Black and Brown Coalition Discussion Destructive, Simplistic and Separatist

Hispanic and Black separatists have been spearheading national debate on the issue of Black and Brown coalitions. The debate has become intense now that Barack Obama has become the democratic front runner for President of the United States.

As the election season continues, separatists will develop more reasons for creating divisions between African-Americans and Latinos, and it will be fueled by each side’s elementary point of view of the other. We compete against each other in the oppression Olympics in order to position ourselves at the place on the table where we think the biggest crumb will go.

Hispanics claim that Blacks are one-upping them if Obama wins the presidency and Blacks charge that Hispanics are getting more than their fair share. Such Tomfoolery only perpetuates division and continues segregation between the groups, who by and large, have no real political or economic power in this country.

I’m not naive to believe that tossing in the red, white and blue will bring us together as a people, so professing that we are Americans and that we should simply move forward as Americans in the best interest of America would only put the elephant in the room out of sight. In fact, White America continues to treat Black America differently, so the notion of a united America can be argued is a myth as well. If we are truly dedicated to stabilizing our communities and doing, as Barack Obama professes, and that is to change America, why then promote gender and racial differences?

White liberal democrat and former vice-presidential candidate Geraldine Ferraro, a former member of Sen. Hillary Clinton’s finance committee, recently exposed her racist sentiments when she boomed for the public to hear that Obama is only where he’s at because he’s Black. Not because the guy is brilliant. Not because he has leadership traits that make him a formidable presidential candidate. He’s winning because he’s Black is what Ferraro wants the general public to believe.

Such talk coming from a leader of the dominate culture in this society resonates with the uneducated masses and separatists’ movements that continue to deteriorate the ideals of liberty and principles of justice this nation should uphold.

But those ideas and principles become lost when individuals like Ferraro open up their mouths to espouse profound words of ignorance. Obviously, these words are then taken as proof positive by many under-educated people in the public as truth.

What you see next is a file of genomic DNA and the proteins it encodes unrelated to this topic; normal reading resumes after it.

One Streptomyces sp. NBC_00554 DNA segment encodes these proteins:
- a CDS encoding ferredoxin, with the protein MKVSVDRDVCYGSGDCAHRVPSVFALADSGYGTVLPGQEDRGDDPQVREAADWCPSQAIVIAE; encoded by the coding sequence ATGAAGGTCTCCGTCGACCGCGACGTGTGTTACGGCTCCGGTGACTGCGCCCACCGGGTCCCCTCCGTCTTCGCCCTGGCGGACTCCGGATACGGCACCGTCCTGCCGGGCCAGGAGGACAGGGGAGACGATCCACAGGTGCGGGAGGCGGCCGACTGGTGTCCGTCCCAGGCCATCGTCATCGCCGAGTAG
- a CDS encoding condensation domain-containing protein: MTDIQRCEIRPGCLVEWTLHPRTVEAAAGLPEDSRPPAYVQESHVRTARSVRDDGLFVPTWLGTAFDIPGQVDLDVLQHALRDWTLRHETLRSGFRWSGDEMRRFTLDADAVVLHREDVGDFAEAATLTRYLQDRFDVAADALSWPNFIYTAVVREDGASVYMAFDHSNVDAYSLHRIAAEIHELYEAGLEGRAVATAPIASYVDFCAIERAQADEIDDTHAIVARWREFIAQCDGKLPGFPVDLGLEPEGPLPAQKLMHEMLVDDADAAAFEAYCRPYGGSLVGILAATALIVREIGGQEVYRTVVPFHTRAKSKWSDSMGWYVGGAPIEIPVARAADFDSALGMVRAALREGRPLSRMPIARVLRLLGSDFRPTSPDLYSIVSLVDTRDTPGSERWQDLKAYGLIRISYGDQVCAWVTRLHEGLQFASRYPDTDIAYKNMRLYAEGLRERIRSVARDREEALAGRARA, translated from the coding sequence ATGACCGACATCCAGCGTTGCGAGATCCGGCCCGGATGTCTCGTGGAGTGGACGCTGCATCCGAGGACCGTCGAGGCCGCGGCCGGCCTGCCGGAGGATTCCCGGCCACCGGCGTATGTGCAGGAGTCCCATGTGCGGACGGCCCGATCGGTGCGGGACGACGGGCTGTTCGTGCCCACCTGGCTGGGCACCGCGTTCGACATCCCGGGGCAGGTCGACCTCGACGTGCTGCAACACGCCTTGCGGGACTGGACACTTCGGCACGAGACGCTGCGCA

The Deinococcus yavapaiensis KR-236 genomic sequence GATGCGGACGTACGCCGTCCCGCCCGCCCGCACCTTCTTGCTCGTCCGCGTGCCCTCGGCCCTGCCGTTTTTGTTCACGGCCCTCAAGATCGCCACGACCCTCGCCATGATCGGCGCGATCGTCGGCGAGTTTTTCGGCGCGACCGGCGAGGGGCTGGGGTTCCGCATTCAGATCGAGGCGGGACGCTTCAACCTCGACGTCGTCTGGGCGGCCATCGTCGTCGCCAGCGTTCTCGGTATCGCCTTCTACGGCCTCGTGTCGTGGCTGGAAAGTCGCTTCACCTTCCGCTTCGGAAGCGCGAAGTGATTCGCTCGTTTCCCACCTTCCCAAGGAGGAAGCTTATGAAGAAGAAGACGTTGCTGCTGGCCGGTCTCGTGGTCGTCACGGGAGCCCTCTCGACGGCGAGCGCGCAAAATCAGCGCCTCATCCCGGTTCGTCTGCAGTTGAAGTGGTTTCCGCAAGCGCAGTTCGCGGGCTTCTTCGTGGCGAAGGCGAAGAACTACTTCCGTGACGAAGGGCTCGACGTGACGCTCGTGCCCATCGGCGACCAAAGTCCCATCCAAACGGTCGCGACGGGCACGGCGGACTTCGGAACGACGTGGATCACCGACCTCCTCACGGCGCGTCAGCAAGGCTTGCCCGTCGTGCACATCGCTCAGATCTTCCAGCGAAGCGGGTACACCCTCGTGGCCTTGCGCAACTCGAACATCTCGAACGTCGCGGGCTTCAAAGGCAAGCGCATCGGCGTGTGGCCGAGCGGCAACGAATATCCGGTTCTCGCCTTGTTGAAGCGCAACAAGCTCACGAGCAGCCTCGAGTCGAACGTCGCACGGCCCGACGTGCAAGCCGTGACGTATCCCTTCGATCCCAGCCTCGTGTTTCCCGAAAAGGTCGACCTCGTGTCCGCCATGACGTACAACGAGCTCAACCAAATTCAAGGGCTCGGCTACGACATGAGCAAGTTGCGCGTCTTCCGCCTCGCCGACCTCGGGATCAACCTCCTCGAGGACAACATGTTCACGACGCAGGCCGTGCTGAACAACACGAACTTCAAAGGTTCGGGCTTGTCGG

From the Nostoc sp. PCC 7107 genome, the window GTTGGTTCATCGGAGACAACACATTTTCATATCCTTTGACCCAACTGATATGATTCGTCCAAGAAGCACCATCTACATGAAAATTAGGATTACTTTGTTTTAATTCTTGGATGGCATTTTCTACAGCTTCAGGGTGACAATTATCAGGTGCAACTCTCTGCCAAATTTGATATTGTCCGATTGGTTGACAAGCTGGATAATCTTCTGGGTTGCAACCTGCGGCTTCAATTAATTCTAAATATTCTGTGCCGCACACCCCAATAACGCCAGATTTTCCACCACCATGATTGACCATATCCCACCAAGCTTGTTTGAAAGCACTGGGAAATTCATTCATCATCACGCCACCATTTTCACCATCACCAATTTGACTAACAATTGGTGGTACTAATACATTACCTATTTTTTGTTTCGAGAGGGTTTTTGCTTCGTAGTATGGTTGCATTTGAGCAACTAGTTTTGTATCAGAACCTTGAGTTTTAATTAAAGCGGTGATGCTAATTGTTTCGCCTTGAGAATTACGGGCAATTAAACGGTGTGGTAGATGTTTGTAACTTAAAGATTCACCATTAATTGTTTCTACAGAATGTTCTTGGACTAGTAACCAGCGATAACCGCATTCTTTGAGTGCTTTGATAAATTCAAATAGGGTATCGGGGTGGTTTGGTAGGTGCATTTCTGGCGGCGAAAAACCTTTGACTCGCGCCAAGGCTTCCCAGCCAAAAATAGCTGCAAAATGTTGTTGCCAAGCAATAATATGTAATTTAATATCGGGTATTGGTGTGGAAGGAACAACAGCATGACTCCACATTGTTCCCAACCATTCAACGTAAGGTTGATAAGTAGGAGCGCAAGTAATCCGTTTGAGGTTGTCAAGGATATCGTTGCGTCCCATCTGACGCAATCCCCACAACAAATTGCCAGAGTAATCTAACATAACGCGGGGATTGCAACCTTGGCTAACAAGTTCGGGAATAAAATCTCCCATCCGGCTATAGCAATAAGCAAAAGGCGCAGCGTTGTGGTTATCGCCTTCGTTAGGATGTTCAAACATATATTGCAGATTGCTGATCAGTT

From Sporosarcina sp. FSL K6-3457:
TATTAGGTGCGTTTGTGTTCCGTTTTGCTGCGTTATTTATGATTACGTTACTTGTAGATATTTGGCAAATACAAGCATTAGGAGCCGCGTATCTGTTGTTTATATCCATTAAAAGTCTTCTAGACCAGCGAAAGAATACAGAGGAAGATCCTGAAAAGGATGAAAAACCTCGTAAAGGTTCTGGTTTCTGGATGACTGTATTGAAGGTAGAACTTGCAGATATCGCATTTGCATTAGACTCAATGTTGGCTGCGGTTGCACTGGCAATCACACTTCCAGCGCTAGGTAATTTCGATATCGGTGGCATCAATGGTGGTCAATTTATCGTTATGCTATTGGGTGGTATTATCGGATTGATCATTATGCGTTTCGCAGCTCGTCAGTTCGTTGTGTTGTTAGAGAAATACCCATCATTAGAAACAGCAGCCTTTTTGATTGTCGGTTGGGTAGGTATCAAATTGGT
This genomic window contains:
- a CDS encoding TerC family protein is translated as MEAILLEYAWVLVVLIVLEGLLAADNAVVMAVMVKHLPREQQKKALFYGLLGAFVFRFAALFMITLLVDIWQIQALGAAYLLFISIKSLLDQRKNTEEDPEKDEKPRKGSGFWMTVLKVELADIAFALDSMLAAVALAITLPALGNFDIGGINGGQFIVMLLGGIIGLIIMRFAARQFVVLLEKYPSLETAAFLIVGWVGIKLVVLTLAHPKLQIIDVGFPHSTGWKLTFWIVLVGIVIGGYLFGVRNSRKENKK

Hispanics tend to gravitate to these kinds of messages. Just like Blacks tend to gravitate to the idea that Hispanics are taking their jobs. The reality for Black and Brown people is that we have no control of this country’s financial institutions nor do we have any real power in Wall Street or the federal government. As consumers we have some leverage, but not even there do we get respect from Corporate America, which dumps inferior products into our communities.

Obama’s candidacy is being pointed to as an example of the myth of Black and Brown coalitions. In fact, I have yet to see any real organizing taking place across the country to build a Black and Brown coalition in support of Obama.

So, if there is no Black and Brown coalition being organized, then how is it that it can be argued that such a coalition is a myth? This is not to say that we should organize around any issue, indeed, we should come together around issues that benefit both communities—working with those who are recognized community leaders.

Obama won the Hispanic vote in his home state of Illinois, albeit by a small margin. There was no Black and Brown coalition established to make that happen. It happened because Obama was fairly known in the Latino community of Illinois.

The vote for Obama could have been better, but as Illinois Rep. Luis Gutierrez pointed out, Obama’s campaign lacked cohesion in reaching the Hispanic voters in Illinois.

Without outreach and organizing, there will never be cohesion in building a Black and Brown coalition; but then again, that’s probably what the separatists and nationalists on both sides leading the debate today would prefer. If so, will this lack of cohesion help build a united America, or continue down the path of self-destruction?

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